Sailing had slow start to rich history

Published May 21, 2003|Updated Sept. 1, 2005

Tampa Bay was a shallow coast.

The only places to land a boat of any size was Fort Brooke in Tampa, Philippe Park in Safety Harbor and at the end of Point Pinellas. Big Bayou was an early anchorage for small craft on this side of the bay.

Pirate Juan Gomez (1776-1900) took excursions in the 1850s on his schooner, Red Jack, from Tampa to an old well he had discovered on Pass-a-Grille, according to research by Jack Sykes.

The railroad dock and later the Electric Pier, the forerunner of The Pier in St. Petersburg, served boats in the early 1900s. Little pleasure sailing was done on the bay until early waterfront development after 1904.

St. Petersburg Yacht Club was established in 1909.

Harvey Parke was walking past the club dock in 1921 when a fellow rigging a beautiful 28-foot Herreshoff sloop hollered over to see if Parke wanted to crew for him.

Harvey remembered the trip well because when they got south of the old pier, the man suddenly let go of the tiller, ran forward and dove off the bow. There was a loggerhead turtle he was going to ride into the beach for a later meal.

But, seeing Parke's confused face, the fellow let the turtle go and scrambled back aboard.

Big Bayou became a sailing spot in the 1930s when many could not afford the yacht club.

An informal group met with their Moths and backyard vessels. This was the first of organized women's sailing in the bay area.

Gulfport was another sailing grounds, starting in 1936 when Karl Kleisch _ later known as Charlie Allen _ began a club in his home at Disston and Central.

Gulfport Yacht Club later met in a World War I building at the Gulfport Basin next to the smoldering city dump.

The basin had two mangrove islands with a resident alligator. When the islands were dredged, it attracted sand sharks. One man speared 120 sharks in an afternoon.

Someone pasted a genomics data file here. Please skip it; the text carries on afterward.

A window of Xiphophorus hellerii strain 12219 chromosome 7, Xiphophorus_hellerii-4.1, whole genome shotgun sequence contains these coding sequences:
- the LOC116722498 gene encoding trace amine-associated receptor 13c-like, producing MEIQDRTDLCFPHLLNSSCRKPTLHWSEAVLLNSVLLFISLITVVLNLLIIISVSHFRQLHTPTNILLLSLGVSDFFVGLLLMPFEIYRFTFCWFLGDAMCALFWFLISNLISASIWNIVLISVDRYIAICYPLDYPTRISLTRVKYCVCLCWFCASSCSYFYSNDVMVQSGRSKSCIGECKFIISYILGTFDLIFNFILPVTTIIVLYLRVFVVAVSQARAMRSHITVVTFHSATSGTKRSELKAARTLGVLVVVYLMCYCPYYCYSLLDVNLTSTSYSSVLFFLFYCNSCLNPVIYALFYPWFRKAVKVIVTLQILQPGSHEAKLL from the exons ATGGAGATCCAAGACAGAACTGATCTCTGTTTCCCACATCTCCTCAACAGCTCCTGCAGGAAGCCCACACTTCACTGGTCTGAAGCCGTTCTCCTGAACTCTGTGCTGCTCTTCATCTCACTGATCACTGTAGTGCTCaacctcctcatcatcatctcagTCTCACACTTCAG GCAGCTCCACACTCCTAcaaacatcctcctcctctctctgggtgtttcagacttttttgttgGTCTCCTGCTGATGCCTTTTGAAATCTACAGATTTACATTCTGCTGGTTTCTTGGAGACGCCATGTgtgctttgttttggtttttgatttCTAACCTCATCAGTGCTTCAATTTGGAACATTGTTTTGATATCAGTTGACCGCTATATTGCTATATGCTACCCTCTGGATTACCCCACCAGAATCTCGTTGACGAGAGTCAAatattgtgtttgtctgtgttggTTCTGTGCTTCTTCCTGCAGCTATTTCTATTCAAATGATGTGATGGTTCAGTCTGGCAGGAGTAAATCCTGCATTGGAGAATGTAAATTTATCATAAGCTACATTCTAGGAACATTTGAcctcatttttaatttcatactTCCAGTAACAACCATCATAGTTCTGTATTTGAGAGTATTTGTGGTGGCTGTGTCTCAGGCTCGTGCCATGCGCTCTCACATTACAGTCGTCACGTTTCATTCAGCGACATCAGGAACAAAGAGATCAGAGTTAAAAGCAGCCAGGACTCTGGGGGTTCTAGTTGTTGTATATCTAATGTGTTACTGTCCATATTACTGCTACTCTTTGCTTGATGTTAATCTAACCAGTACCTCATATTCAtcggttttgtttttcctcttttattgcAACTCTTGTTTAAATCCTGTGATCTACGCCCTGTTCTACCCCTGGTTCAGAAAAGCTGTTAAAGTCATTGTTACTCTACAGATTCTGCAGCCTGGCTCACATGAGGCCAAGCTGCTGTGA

After World War II, sailing became more accessible to the average person.

In the early 1950s, volunteers teaching the sport at the Sunshine City Boat Club at the North Mole _ now known as the Vinoy Basin _ included Parke. Boca Ciega Yacht Club is the successor to this group.

Whereas there was a great variety of designs and sizes of boats before the war, by the late 1940s smaller one-design vessels became popular.

The Snipe, Lightning and Windmill were the choice, along with a few Moth, Flying Dutchman, Thistle, Y-Flyer and Suicide boats. Catamarans made the scene in 1960.

Clearwater's Clark Mills designed the Optimist Pram, and it soon took the place of the heavy, capsize-prone Hagerty Pram at the St. Pete Junior Yacht Club.

Parke built its first four Optimist Prams, but he didn't bolt the jig frame to the concrete floor of the sailing center.

The curved bottom plywood pulled up the frame. The resulting boats had little rocker and were slow.

About 1953, St. Pete charged $3 for its Veteran's Day Regatta. There was a great howl of protest that a club would charge for an event.

By the 1960s, several Midwinter regattas had become institutions, drawing sailors from all over the country to enjoy the bay.

The area's first world championship was for the then-Olympic Flying Dutchman in 1962, a regatta won by Hans Fogh and Paul Elvstrom.

Olympic training regattas, SPORT, were held before the Long Beach and Savannah Olympics, attracting an international attendance.

The disabled sailing program has become the world standard since the city upgraded the downtown center facility for accessibility to the building and docks.

The disabled sailing worlds are scheduled for the bay next fall.

When the Municipal Marina was built in the early 1960s, it took a while to fill. Now there is a waiting list.

Sailing became a popular recreation aside from racing.

More recently, St. Petersburg has become a favorite chartering destination.

Sailors from everywhere fly into the city to charter big boats or learn the sport from famous name businesses and schools.

The future of sailing on Tampa Bay seems secure. The wind will be here.